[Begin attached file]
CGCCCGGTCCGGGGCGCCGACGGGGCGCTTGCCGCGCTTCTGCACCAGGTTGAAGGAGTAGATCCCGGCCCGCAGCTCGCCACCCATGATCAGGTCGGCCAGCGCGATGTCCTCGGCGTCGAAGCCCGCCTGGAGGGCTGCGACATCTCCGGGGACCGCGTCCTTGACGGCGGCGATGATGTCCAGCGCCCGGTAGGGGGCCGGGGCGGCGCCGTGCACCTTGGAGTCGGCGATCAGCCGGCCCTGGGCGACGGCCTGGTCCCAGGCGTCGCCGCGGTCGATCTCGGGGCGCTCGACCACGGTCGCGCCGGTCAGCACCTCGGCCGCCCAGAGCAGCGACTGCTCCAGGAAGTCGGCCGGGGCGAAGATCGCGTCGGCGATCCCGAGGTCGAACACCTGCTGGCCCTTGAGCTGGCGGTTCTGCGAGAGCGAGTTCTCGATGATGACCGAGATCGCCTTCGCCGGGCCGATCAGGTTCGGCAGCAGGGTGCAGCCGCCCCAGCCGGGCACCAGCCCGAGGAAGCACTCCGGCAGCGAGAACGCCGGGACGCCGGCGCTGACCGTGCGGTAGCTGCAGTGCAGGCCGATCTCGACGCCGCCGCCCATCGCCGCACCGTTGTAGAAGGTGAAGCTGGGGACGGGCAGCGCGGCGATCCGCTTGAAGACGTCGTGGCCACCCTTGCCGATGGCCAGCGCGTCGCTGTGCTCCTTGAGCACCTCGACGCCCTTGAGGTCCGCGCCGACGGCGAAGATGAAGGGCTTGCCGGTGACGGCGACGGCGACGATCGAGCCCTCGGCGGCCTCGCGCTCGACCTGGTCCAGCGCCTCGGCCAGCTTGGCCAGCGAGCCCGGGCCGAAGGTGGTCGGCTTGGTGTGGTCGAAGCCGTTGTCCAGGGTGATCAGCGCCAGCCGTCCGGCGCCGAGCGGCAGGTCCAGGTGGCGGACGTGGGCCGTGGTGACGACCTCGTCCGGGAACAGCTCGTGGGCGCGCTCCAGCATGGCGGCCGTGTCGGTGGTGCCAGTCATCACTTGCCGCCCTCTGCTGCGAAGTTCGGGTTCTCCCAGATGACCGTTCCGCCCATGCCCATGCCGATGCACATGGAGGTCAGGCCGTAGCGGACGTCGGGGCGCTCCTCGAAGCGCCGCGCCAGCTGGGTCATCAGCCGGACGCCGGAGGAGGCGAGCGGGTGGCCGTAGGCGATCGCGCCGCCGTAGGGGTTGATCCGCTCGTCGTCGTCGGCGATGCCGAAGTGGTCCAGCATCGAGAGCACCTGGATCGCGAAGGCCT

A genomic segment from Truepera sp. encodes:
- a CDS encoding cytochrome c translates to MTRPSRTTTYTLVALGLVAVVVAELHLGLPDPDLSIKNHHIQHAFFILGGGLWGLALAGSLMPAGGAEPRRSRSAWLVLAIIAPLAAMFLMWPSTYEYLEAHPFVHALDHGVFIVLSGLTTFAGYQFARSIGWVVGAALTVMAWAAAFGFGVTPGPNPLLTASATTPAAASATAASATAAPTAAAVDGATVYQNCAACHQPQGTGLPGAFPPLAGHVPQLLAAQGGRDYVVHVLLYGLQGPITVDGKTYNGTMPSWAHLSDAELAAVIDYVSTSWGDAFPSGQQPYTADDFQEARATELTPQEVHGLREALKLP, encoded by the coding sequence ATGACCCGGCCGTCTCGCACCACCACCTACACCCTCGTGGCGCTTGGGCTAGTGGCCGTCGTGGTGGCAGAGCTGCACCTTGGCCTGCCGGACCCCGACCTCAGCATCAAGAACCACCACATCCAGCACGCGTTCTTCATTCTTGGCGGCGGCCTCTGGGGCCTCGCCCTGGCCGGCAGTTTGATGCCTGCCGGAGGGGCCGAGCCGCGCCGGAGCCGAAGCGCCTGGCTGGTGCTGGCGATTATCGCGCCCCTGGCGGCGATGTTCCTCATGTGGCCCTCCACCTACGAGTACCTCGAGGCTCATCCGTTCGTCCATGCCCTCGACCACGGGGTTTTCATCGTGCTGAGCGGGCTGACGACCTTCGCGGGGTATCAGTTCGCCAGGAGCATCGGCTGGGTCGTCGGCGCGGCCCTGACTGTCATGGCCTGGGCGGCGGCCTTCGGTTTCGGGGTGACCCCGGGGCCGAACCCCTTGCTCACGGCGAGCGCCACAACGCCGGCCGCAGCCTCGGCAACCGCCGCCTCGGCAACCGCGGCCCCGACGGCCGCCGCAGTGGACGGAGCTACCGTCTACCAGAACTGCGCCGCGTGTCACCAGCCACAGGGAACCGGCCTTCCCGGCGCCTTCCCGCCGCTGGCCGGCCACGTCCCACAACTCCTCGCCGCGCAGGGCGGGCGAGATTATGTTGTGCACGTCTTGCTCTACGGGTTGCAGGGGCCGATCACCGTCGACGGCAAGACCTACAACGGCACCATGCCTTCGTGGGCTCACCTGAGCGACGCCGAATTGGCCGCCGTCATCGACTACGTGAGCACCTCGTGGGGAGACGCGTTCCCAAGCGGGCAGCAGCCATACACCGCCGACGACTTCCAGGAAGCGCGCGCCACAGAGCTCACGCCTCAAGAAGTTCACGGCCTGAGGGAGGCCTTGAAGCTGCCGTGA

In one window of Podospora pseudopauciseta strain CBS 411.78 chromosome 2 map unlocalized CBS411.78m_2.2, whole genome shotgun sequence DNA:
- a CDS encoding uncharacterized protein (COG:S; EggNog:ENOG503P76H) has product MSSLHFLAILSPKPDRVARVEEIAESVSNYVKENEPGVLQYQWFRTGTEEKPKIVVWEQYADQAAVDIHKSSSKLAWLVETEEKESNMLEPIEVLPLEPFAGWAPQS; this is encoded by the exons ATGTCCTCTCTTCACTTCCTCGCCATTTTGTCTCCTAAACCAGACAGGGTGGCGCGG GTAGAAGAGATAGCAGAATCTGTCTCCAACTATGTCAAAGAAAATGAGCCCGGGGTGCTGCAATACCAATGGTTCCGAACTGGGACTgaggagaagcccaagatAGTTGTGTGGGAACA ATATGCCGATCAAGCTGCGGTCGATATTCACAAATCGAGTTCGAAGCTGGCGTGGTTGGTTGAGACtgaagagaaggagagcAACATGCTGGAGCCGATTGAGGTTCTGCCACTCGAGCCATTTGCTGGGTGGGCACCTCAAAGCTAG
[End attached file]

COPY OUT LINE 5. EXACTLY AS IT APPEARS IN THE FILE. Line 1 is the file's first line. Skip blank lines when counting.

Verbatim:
- a CDS encoding uncharacterized protein (COG:S; EggNog:ENOG503P76H) has product MSSLHFLAILSPKPDRVARVEEIAESVSNYVKENEPGVLQYQWFRTGTEEKPKIVVWEQYADQAAVDIHKSSSKLAWLVETEEKESNMLEPIEVLPLEPFAGWAPQS; this is encoded by the exons ATGTCCTCTCTTCACTTCCTCGCCATTTTGTCTCCTAAACCAGACAGGGTGGCGCGG GTAGAAGAGATAGCAGAATCTGTCTCCAACTATGTCAAAGAAAATGAGCCCGGGGTGCTGCAATACCAATGGTTCCGAACTGGGACTgaggagaagcccaagatAGTTGTGTGGGAACA ATATGCCGATCAAGCTGCGGTCGATATTCACAAATCGAGTTCGAAGCTGGCGTGGTTGGTTGAGACtgaagagaaggagagcAACATGCTGGAGCCGATTGAGGTTCTGCCACTCGAGCCATTTGCTGGGTGGGCACCTCAAAGCTAG